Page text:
Alana Massey writes about culture, technology, identity, and relationships in both personal and reported work. Her stories have appeared on NPR, the Guardian, Matter, the New Republic, the Washington Post, the Atlantic, and more. Her essay collection, All the Lives I Want, is forthcoming from Grand Central Publishing.
This insistence that laboring people would be harmed by having the wages they demand is not just incorrect, it is paternalistic and condescending.
Economic forces, rather than technological ones, are changing the way young people pursue relationships.
Even men ostensibly committed to gender equality in the workplace often feel threatened by female bosses and act accordingly, according to the latest research.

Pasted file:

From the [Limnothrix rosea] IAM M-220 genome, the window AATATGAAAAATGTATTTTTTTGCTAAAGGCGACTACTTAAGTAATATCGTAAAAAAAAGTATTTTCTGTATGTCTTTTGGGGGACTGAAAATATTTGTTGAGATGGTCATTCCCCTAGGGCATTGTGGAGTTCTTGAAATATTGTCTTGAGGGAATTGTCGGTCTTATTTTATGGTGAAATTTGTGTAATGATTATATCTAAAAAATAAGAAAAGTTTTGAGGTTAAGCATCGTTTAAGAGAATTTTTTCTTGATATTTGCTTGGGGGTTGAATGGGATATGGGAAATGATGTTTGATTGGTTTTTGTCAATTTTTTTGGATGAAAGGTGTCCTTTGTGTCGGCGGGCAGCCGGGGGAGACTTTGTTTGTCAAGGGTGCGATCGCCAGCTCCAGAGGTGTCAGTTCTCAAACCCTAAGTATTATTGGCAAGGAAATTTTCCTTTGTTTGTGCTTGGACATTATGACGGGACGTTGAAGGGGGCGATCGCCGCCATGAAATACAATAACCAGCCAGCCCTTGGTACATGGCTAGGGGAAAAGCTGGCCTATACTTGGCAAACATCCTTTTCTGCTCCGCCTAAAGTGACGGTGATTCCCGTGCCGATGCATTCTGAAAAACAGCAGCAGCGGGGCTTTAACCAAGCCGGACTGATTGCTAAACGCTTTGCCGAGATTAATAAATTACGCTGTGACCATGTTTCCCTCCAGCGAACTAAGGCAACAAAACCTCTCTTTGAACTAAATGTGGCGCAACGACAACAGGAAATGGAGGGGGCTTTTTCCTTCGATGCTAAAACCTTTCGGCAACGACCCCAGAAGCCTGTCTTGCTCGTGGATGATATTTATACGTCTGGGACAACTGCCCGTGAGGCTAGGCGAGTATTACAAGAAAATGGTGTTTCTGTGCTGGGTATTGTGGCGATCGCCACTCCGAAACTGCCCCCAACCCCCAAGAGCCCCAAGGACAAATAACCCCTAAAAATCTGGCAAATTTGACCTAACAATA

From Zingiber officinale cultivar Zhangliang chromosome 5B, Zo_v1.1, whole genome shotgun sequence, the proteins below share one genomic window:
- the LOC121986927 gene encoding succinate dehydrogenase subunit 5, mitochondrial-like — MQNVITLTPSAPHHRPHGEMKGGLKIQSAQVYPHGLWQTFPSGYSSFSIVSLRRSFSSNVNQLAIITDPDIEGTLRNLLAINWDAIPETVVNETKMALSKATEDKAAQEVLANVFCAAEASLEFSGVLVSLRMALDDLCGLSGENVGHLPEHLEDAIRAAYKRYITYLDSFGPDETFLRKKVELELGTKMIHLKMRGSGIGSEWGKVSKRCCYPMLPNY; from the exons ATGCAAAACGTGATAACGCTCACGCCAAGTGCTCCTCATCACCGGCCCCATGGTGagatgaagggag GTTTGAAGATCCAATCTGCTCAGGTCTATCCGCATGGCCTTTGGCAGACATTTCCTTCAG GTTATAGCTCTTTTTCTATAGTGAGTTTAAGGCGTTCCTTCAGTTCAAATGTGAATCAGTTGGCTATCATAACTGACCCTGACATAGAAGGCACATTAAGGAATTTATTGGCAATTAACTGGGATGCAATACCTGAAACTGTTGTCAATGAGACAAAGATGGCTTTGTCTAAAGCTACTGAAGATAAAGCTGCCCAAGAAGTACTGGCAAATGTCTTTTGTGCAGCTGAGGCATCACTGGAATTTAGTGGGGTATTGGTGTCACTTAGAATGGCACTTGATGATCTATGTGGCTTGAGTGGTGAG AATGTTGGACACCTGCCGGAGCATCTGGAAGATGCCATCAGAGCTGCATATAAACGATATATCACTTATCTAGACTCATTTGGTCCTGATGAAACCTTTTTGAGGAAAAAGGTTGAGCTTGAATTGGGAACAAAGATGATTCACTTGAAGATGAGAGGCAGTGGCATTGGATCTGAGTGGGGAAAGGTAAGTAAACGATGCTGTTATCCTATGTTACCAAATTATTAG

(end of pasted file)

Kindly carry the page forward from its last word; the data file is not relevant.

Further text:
Reporters should go easy on the sanctimony and fear mongering as they frame articles on pregnancy and childrearing.
Men constantly over-estimate their performance in the areas of household work and childcare (and just about everything else too) because society congratulates them for doing these things at all.
When we are suffering, sometimes the best friends and the most confessional discussions can be found online.
It is time for universities to acknowledge their students of color as more than potential learning tools and diversity statistics for white students and brochures to brag about.